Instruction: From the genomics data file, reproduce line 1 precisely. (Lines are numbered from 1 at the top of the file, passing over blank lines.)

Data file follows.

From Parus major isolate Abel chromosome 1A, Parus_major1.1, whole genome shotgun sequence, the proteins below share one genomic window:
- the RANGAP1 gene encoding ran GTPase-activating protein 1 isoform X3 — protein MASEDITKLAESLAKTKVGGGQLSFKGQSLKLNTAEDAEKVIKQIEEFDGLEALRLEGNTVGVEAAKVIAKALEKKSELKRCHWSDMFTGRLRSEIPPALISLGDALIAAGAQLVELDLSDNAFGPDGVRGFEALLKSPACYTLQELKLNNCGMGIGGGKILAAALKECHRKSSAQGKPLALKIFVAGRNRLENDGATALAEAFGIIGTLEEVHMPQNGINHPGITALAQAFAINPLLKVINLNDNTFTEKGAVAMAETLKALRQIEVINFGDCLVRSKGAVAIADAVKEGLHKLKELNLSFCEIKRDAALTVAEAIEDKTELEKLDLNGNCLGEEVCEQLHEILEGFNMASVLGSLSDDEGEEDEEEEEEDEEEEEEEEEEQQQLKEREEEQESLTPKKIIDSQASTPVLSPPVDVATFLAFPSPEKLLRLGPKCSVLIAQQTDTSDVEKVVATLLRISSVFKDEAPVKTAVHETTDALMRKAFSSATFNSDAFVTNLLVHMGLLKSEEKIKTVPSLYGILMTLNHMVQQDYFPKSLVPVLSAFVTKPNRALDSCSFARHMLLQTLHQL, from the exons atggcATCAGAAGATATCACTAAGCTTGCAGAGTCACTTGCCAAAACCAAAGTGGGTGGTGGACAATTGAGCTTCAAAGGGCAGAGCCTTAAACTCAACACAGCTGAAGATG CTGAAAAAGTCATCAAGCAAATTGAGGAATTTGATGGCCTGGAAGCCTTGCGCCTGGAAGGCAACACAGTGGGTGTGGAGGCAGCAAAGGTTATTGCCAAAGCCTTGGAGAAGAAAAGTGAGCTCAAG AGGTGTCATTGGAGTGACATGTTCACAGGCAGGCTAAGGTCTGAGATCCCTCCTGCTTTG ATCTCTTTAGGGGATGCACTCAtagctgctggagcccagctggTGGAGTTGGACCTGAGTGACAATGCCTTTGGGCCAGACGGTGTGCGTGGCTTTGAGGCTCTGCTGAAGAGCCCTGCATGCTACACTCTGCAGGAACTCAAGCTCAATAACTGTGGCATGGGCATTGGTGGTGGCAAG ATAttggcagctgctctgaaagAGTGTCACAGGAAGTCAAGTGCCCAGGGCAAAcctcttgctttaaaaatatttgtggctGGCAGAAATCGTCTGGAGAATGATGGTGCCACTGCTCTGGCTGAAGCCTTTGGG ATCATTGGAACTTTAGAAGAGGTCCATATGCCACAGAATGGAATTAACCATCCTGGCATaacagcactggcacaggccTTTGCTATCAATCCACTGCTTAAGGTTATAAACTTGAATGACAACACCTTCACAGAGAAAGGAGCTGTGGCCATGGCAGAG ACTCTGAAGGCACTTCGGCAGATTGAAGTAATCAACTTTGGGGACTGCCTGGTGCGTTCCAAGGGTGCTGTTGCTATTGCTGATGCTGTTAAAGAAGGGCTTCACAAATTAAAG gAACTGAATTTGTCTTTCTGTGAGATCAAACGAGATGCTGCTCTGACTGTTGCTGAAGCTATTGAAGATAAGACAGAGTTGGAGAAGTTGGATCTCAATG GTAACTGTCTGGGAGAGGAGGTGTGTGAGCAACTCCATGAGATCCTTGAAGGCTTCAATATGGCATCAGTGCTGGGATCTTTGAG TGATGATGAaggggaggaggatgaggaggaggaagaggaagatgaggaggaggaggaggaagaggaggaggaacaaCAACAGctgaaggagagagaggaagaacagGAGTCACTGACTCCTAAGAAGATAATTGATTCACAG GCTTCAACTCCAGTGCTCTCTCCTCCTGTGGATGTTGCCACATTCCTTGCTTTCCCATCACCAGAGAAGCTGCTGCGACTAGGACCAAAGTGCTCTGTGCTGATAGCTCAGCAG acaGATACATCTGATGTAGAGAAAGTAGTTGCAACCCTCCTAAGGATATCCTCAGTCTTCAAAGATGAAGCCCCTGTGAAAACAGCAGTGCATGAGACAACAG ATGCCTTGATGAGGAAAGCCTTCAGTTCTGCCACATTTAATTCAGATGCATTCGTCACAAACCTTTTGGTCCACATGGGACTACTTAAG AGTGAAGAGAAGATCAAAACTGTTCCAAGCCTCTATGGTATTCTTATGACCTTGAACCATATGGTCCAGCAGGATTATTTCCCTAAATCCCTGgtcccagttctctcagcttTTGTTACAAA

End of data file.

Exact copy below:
From Parus major isolate Abel chromosome 1A, Parus_major1.1, whole genome shotgun sequence, the proteins below share one genomic window: